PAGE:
While vandalism, as exemplified by inserting nonsense or blanking articles, must be treated promptly, it is rather counter-productive to revert or edit away early attempts by new wikipedians to change the factual content of an article. Wikipedia:be bold is a good advice for new and anonymous contributors, but totally out of place for established Wikipedians.
User:Wik was maybe the most visible example of a behavior that both in the short and long run is detrimential for the accuracy and neutrality of Wikipedia. It doesn't matter in how many cases Wik's reverts restores truth, or the world view dominant in Wikipedia, if he fails to persuade and contribute in the consensus decision-making. The problem is not solved by any actions specifically directed against Wik. Wikipedia must find solutions that hamper this kind of unwanted behavior.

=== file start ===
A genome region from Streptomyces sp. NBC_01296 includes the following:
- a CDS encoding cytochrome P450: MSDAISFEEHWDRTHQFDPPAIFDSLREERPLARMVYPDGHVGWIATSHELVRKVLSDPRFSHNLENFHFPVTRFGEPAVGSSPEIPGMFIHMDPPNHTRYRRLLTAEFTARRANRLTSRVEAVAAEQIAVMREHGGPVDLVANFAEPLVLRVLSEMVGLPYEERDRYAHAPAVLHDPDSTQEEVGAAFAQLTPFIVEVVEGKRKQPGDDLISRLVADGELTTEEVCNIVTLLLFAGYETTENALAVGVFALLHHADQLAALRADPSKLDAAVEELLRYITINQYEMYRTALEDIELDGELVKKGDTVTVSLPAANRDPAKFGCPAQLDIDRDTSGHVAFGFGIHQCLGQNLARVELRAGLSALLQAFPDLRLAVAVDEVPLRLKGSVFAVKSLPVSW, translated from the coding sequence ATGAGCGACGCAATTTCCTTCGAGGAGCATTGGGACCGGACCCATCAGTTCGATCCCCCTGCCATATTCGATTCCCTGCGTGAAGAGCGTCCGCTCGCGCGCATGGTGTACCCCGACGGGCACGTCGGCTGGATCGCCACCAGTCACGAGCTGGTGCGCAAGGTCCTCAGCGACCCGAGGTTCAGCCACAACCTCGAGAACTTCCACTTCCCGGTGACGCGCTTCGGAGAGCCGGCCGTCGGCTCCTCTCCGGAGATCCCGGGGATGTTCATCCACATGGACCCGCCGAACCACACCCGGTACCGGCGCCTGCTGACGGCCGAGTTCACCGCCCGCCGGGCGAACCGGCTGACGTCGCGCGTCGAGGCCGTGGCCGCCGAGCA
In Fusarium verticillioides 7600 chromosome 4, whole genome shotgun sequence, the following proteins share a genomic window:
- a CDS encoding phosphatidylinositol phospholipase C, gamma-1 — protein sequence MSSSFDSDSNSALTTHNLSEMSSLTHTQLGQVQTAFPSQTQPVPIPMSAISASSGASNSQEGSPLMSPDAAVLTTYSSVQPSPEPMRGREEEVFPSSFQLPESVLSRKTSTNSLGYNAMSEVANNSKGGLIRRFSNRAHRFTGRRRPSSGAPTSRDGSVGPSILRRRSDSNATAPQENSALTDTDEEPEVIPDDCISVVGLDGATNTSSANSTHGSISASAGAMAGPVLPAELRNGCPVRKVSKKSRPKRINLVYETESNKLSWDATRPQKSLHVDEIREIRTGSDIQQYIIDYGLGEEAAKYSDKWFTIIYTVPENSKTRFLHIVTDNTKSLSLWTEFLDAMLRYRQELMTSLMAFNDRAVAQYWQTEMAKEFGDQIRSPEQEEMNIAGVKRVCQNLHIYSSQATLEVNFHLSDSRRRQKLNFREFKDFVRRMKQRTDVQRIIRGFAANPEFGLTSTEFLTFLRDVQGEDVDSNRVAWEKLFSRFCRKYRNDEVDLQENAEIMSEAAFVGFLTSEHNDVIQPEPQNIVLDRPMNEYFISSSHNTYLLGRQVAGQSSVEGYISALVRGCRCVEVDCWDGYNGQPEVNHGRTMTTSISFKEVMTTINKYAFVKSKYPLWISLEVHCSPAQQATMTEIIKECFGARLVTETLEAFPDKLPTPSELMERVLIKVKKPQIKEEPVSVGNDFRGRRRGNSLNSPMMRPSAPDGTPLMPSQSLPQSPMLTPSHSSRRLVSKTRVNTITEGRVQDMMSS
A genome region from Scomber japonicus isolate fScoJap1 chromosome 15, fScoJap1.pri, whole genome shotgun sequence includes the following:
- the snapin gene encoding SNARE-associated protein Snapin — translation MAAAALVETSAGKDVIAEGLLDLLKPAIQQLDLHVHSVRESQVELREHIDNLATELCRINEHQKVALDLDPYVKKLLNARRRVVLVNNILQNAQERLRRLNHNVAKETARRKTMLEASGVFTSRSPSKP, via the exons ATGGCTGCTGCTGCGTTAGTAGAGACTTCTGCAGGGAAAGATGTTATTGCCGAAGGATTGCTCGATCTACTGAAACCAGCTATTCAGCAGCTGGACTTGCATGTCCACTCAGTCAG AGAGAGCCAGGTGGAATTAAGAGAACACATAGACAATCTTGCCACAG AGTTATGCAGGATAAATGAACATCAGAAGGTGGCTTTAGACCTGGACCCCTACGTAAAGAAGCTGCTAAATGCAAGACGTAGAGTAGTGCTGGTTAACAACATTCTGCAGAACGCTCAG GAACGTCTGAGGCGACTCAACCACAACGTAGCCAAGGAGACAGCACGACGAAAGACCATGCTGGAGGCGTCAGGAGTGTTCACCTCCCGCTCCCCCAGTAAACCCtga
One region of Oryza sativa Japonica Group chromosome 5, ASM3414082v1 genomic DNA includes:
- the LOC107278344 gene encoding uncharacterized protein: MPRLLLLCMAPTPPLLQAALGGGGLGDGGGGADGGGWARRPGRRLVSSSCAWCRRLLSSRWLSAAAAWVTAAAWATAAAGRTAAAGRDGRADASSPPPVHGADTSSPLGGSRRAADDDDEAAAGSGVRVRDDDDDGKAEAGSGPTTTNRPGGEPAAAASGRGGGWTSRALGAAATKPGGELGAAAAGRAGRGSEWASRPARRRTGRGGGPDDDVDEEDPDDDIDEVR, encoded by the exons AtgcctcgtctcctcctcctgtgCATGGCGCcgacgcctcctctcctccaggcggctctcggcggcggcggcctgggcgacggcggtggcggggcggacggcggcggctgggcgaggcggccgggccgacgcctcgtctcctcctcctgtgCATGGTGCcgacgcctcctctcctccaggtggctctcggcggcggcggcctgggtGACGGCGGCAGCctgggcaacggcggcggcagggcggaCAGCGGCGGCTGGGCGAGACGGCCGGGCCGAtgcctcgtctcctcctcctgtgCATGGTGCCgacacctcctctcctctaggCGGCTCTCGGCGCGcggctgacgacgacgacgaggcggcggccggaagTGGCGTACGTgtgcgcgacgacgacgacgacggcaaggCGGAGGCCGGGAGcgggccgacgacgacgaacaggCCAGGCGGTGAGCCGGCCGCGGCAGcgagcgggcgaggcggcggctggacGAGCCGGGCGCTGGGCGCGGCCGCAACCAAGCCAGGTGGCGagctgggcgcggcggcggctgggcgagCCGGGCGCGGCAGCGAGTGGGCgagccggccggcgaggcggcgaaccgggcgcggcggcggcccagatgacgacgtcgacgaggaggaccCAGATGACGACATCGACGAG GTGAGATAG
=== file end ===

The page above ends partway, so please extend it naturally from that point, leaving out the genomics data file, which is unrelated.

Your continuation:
Persuasion is a quality too often neglected by the Wikipedia community. If the majority (or a larger vociferous group which often goes under the name of Wikipedia:consensus) acts as a mob, or a flock, or a pack, that feels what is right or wrong and identifies what is wrong with what is alien or unheard of, then Wikipedia is built on prejudices rather than knowledge and will be perceived as valid only by populations who are culturally close to this dominant wikipedia-mob. Tuomas' view is that experienced Wikipedians who can not persuade, those are bad Wikipedians and in the long term a dire danger for Wikipedia.
— However, experienced Wikipedians who can not let themselves to be persuaded are not much better either.
Possible bones of contention